It’s well documented that yoga can help people with cancer manage many of the side effects of their treatment, from fatigue and inflammation to anxiety and quality of life. But can yoga actually reduce tumors?
New research on the effect of stretching on tumors is opening up new opportunities for yoga as a therapy in the treatment of cancer. Researchers at Brigham and Women's Hospital have completed pre-clinical trials that observed the effect of stretching on breast cancer tumors on mice. And the results are remarkable.
Sixty six mice that had been injected with breast cancer cells were divided into two groups – the stretching group and a non-stretching group. The mice in the stretching group received daily stretching for four weeks. How do you stretch a mouse? The mice grasp a small bar with their front paws, then researchers gently lift them by the tail.
The results? Tumor volume in the stretching group was 52 percent smaller than in the non-stretching group.
The mechanism that caused this effect isn’t fully understood yet. However, researchers in this study found that stretching seemed to reduce levels of PD-1, a protein that can prevent the body’s T cells (a type of immune cell) from attacking cancer cells. They also found that mice in the stretching group had higher levels of SPM’s (specialized pro-resolving mediators), molecules that help the body to naturally resolve inflammation - while inflammation is a healthy response that helps the body fight disease, unresolved inflammation can lead to malignancies.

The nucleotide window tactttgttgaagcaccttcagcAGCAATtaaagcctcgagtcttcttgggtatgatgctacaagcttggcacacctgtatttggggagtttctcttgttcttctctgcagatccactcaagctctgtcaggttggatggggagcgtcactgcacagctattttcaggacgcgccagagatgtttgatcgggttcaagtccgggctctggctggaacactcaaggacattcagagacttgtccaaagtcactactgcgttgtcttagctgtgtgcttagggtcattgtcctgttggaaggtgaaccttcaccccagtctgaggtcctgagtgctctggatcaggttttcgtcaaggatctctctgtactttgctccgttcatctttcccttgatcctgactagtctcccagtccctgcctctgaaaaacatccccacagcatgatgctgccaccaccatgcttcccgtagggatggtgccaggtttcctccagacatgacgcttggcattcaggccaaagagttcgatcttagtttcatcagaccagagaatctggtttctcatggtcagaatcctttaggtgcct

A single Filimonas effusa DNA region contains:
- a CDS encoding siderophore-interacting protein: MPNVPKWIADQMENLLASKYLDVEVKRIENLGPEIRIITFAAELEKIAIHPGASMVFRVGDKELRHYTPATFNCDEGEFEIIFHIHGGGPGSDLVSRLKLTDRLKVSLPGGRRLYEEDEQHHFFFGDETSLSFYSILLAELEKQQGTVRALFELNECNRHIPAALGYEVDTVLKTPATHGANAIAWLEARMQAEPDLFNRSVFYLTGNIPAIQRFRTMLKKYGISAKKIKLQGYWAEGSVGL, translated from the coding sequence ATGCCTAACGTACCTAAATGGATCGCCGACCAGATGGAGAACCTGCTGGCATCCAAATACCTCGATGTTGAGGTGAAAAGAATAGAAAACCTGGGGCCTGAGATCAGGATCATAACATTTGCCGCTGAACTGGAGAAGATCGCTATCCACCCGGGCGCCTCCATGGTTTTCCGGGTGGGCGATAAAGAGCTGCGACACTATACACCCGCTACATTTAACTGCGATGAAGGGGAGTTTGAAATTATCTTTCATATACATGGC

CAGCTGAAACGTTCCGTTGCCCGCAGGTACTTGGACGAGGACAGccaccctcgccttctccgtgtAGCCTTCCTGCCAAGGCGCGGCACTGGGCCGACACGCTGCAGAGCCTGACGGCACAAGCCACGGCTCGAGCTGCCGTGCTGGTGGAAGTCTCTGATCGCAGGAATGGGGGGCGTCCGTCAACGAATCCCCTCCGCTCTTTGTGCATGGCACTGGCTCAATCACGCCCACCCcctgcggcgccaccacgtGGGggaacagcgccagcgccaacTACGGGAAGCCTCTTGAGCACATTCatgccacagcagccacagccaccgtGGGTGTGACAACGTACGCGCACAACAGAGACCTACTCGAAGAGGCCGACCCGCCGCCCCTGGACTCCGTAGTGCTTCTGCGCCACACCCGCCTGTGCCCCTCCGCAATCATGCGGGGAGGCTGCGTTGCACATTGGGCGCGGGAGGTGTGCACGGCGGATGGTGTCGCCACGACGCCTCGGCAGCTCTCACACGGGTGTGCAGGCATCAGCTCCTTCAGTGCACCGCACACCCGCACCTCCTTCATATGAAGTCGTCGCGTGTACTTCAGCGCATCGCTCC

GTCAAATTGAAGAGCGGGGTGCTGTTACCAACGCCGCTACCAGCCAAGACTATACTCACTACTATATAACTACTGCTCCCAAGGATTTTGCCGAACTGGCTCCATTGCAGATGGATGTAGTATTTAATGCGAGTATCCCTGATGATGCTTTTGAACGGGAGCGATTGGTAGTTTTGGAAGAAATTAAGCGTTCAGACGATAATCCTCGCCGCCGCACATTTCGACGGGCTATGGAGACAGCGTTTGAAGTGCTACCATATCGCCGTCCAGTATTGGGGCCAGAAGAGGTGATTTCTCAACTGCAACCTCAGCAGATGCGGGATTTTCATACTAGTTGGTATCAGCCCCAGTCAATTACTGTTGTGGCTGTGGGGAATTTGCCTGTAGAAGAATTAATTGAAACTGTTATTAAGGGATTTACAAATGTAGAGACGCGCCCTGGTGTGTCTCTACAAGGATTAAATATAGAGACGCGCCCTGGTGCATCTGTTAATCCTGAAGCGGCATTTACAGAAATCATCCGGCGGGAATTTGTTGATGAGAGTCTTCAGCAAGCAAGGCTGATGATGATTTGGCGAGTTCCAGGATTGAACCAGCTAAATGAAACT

Scientists are excited about the opportunities opened up by this research. "These results open myriad new avenues of research," one of the study’s authors, Jean J. Zhao, PhD, said, adding that these findings “could help us develop more effective therapies against breast cancer and potentially other cancer types."
For yoga therapists and cancer patients, this research suggests exciting potential for developing yoga stretching protocols to support people with cancer.
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